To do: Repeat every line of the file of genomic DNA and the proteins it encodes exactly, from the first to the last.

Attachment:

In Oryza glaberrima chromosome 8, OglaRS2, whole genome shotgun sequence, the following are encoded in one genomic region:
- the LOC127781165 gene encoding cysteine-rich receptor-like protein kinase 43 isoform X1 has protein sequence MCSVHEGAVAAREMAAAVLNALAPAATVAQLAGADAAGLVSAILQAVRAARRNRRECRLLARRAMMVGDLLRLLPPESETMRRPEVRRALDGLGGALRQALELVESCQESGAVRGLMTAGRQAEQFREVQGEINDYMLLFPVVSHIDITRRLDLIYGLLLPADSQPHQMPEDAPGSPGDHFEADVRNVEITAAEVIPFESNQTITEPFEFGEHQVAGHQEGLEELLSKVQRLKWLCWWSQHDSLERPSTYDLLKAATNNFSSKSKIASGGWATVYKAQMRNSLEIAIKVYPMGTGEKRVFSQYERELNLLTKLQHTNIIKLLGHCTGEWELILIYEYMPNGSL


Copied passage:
In Oryza glaberrima chromosome 8, OglaRS2, whole genome shotgun sequence, the following are encoded in one genomic region:
- the LOC127781165 gene encoding cysteine-rich receptor-like protein kinase 43 isoform X1 has protein sequence MCSVHEGAVAAREMAAAVLNALAPAATVAQLAGADAAGLVSAILQAVRAARRNRRECRLLARRAMMVGDLLRLLPPESETMRRPEVRRALDGLGGALRQALELVESCQESGAVRGLMTAGRQAEQFREVQGEINDYMLLFPVVSHIDITRRLDLIYGLLLPADSQPHQMPEDAPGSPGDHFEADVRNVEITAAEVIPFESNQTITEPFEFGEHQVAGHQEGLEELLSKVQRLKWLCWWSQHDSLERPSTYDLLKAATNNFSSKSKIASGGWATVYKAQMRNSLEIAIKVYPMGTGEKRVFSQYERELNLLTKLQHTNIIKLLGHCTGEWELILIYEYMPNGSL